(believing) have often be used to separate people and keep them separated.
Before love emerged, we each think how the many others can map to the one
me and how the many in us have to map on one love. But after love has
emerged, we each think how the one me can map to many others and how one
love itself maps to the many in us. Thus love is the pardigm shift,
bridging by its very shift paradigms of the past to the paradigms of the

Loves becomes the vigour of "deep creativity". It enables the evolution of
its lower orders creativity, knowledge and faith. It even enables the
evolution of the many facets in each of these lower orders. When our
taxing labours in creativity, knowledge and faith uses up our vigour, it
is the love for those things we still want to do which initates that doing
and thus recharges our vigour.

Whereas love is a bridging bridge, it may seem as if faith is less so,
knowledge even lesser and creativity the least. Thus most of us, if not
all, suspect that the order below creativity is no bridging bridge at all.
Hence we avoid having anything to do with it. When I say that entropy
production is the lowest order, people's reaction to it confirms this
suspician and conclusion.

But love as the bridging bridge compels us to go to the other side and see
what is so bad and frightening about entropy production. Yes, a very
negative attitude on entropy exists even among the vast majority of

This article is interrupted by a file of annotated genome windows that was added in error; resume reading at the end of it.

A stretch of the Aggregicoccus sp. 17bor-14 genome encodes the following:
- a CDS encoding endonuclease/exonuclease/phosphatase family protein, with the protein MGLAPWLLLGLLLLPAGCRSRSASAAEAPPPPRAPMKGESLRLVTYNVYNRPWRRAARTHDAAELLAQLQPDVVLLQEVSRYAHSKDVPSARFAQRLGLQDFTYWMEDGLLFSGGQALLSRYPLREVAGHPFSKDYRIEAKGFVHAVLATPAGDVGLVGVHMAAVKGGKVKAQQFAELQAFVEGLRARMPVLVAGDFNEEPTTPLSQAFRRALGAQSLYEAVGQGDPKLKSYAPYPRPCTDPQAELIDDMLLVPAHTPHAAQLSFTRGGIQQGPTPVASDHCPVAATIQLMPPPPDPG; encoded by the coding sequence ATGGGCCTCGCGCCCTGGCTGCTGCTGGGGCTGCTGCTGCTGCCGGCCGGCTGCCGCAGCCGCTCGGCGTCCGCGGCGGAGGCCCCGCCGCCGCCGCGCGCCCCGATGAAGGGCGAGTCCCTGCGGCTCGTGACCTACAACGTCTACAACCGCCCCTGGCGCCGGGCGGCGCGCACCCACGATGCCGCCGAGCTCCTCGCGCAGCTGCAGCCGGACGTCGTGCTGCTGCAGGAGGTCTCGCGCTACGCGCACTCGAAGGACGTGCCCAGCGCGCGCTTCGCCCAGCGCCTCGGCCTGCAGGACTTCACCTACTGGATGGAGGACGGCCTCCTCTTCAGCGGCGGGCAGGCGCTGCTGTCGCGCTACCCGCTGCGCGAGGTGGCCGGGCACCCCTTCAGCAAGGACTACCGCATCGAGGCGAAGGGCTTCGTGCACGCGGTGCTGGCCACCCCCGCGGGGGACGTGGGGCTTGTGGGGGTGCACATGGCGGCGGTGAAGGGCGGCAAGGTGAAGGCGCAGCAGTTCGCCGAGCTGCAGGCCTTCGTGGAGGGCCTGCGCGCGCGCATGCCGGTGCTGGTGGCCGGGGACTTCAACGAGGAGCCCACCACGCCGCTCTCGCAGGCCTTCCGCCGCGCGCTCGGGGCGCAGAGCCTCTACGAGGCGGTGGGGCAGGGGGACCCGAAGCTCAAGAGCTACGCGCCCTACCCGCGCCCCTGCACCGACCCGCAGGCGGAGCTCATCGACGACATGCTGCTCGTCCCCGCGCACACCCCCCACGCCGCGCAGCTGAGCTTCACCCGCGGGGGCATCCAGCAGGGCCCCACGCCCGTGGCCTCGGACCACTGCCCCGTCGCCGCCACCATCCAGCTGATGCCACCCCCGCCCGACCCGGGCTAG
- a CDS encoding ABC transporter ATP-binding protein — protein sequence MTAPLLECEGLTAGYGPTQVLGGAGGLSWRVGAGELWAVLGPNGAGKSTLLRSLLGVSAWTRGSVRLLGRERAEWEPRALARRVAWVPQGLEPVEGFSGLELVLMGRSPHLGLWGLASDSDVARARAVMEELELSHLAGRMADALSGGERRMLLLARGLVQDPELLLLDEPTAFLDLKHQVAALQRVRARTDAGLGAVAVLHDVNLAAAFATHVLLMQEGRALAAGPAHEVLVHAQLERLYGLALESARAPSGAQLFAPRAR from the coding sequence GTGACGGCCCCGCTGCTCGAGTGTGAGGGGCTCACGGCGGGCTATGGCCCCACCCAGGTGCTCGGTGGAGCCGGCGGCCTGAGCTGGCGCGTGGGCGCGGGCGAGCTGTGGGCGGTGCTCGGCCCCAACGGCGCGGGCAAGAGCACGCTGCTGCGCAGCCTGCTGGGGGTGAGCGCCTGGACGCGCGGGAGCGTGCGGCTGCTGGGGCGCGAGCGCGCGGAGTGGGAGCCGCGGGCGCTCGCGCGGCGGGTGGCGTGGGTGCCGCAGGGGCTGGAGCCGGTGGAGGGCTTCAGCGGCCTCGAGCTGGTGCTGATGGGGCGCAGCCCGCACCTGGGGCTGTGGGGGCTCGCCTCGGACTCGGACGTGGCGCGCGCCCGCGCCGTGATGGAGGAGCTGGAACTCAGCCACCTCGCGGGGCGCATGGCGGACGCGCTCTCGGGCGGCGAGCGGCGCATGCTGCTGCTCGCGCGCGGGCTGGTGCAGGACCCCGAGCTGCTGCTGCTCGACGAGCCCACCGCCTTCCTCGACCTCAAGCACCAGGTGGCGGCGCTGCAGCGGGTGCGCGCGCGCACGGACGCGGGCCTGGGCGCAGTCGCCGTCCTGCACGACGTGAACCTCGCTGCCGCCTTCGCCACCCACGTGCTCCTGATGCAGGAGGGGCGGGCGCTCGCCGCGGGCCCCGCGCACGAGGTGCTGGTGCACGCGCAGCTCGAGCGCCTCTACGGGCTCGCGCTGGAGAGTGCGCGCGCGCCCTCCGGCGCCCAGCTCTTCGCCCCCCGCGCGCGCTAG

scholars of entropy . Furthermore very few of them saw any potential in
entropy production as a bridging bridge. The few who did see this
potential also made immense advancements to the study of entropy.

The first to comment on the bridging power of increasing entropy was
Gibbs. He erected the bridge between entropy and chemistry. The second
was Eddington. He erected the bridge between entropy and cosmology. The
third was Shannon who erected the bridge between entropy and informatics.
The fourth was Prigogine who erected the bridge between entropy and

I myself became intensely aware during the early eighties how entropy
production has the potential to bridge the abyss between the physical and
spiritual world, to perceive the correspondences between them and to
proceed with the art of "deep creativity".

Nature paints a picture, day by day and season by season. This picture
tells us that God is Love and Creator. The dissonance between nature and
culture has become almost unbearable. Nature groans as culture tries to
paint a different picture in nature as that which nature is self painting.
Perhaps the time is close to give nature the peace it needs so much. How?
By beginning to paint a picture in culture which also tells about the
loving God as Creator of all creating creatures. With what? Love.

When the bridging of the bridges in your LOs fail, check the bridging
bridge itself, namely love -- agape -- the crown of all

I love you all.

Best wishes


At de Lange <amdelange@gold.up.ac.za> Snailmail: A M de Lange Gold Fields Computer Centre Faculty of Science - University of Pretoria Pretoria 0001 - Rep of South Africa